This message is for the snow, which has fallen so steadily and so heavily on Minot and its surrounding areas over the past two and a half months.
You have overstayed your welcome.
Take your tiny, white, crystalline body and go back to the sky from which you came. You've had your fun, over 50 inches of it since showing your seemingly innocent, fluffy face back in early November.
I can still remember it now.
It was Nov. 7, just three days after the election of Barack Obama as the 44th U.S. president. More than half a foot of you fell that day, blanketing the streets, yards, cars and rooftops of Minot.
At that time you were a novelty, a shiny white symbol of the new season to come. I immediately thought of Christmas lights, presents, turkey and the good times I'd soon be having with my family.
This image lasted through November and into December, despite your insistence on sticking around.
When the threat of a blizzard turned into an actual blizzard in mid December, my friends and I had a party in your honor, all of us hunkering inside, drinking and playing board games with the heat cranked up to 76 degrees.
From there I continued to keep a positive attitude, choosing to look upon you in a favorable light despite the fact that you were causing roofs to leak, schools to be canceled and sporting events to be postponed.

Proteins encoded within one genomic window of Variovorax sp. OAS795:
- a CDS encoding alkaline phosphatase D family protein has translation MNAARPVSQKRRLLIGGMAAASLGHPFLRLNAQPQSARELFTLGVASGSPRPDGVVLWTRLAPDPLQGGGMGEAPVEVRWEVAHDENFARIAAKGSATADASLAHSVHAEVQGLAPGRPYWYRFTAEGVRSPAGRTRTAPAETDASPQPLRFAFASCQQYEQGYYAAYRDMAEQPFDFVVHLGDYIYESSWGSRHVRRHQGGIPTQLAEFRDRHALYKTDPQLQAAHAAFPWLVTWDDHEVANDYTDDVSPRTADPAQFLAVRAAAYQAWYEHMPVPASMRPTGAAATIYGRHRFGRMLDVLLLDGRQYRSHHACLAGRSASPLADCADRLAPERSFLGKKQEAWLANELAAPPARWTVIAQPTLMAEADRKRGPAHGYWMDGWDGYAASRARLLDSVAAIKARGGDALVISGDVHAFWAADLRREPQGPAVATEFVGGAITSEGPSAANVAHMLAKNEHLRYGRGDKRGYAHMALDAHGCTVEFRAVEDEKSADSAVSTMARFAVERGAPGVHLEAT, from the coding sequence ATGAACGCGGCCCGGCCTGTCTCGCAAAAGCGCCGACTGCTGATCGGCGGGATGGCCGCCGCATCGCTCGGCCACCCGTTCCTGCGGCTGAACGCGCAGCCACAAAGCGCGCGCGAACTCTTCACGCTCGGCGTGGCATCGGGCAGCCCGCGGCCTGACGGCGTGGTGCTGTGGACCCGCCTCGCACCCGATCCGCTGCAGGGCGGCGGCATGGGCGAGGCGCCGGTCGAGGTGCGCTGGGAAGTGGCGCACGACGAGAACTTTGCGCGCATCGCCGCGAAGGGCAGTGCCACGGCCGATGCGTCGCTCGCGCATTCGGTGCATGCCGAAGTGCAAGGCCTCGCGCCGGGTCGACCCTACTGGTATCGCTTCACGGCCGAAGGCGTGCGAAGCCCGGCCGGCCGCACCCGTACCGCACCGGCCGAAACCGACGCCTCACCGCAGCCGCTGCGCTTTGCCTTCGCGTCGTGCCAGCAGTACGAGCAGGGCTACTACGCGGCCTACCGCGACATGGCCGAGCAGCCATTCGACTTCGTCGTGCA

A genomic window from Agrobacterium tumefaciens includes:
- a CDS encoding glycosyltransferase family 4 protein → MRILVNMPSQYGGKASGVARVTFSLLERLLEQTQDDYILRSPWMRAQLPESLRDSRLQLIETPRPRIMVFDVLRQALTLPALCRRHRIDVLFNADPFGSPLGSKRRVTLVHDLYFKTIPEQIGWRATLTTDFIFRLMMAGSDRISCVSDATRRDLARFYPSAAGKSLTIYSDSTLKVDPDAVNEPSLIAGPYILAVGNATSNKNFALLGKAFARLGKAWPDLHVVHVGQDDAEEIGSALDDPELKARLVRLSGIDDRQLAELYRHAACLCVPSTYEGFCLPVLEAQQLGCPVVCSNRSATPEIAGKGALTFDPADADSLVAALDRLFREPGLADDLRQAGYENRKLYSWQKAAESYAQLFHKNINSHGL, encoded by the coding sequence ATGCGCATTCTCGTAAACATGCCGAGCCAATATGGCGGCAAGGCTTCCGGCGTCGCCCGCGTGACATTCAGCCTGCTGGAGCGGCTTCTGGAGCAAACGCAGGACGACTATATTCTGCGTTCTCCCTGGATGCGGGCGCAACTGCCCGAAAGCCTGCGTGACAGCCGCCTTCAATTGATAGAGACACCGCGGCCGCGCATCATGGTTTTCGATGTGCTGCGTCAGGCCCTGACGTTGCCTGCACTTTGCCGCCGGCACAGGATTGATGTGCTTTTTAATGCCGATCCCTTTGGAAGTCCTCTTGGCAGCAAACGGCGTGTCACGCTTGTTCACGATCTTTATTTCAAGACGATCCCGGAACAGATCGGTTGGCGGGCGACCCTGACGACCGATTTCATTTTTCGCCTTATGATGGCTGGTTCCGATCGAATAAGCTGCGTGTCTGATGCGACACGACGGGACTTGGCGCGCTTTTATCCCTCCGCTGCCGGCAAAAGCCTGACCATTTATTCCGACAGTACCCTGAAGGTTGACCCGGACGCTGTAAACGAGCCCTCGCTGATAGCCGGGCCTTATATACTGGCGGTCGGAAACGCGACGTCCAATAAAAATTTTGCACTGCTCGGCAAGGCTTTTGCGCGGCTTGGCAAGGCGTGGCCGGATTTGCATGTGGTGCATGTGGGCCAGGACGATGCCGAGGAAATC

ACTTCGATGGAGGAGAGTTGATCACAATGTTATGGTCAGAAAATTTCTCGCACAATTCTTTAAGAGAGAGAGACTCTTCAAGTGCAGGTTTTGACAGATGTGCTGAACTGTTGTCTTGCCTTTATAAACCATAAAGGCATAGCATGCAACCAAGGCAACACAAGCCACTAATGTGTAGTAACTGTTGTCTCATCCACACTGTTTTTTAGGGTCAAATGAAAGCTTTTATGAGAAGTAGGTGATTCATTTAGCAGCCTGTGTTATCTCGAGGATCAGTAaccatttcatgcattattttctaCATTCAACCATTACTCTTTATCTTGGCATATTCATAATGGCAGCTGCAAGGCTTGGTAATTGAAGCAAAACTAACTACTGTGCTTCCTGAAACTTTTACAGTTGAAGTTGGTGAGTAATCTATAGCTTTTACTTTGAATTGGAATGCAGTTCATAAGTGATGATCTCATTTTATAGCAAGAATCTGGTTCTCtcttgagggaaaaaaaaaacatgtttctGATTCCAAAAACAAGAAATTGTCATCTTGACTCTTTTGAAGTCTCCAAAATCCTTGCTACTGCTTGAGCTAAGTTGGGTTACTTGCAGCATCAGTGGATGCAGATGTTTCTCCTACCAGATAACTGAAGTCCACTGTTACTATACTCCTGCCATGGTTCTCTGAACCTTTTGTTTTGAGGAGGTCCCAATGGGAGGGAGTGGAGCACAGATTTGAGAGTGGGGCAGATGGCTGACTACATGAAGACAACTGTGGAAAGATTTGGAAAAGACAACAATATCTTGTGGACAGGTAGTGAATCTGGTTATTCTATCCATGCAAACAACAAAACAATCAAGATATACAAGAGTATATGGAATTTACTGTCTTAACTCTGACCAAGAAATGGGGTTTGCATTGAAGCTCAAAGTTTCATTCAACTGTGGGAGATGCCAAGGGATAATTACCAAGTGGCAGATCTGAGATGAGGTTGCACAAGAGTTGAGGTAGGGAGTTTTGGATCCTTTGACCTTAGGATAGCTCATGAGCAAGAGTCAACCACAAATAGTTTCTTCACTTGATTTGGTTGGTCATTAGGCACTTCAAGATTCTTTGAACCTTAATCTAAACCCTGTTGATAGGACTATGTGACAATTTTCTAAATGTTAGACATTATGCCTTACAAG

I dug out paths in you in the back yard for my three dogs to run in and do their business in. And as you kept falling, I turned the paths into a maze and delighted in watching the dogs find their way from end to end.
I'd email pictures of the dogs waist-high in you to my parents in Indiana, both of whom never tired in hearing about the amount of you we were receiving. My father told me he'd watch the weather channel, waiting for the next wave of you to hit North Dakota. Then he'd send me text messages on the day of the storm, asking me how much of you had fallen and if I was ready to move to a warmer climate.
I'd respond with an exaggerated snowfall count and tell him how I was managing it and that it wasn't all that bad. I told him I enjoyed you.
However, my attitude changed soon after the calendar flipped to 2009.
The honeymoon was over.
No longer were you a source of seasonal fun, you had now become a daily set of questions whose answers would govern the very structure of my day.
Is the alley clean enough to drive the Camry through, or will I have to drive my fiancee to work in the four-wheel-drive Explorer?
Is the sporting event I am scheduled to cover tonight canceled?
And just how much narrower can 16th Street get before it is passable only by cross country skiers?
Don't you see what you are doing to us, snow?
You've got peoples' backs aching from shoveling all day. You've got dogs trying to walk on three feet. You've got cars sliding into each other. You've even got people risking bodily harm shoveling snow off their roofs.
Knowing all this, you still choose to stick around - and I know why.
And I'm hoping for a heat wave.
(Craig Haupert is a sports writer for The Minot Daily News. He can be reached by e-mail at firstname.lastname@example.org).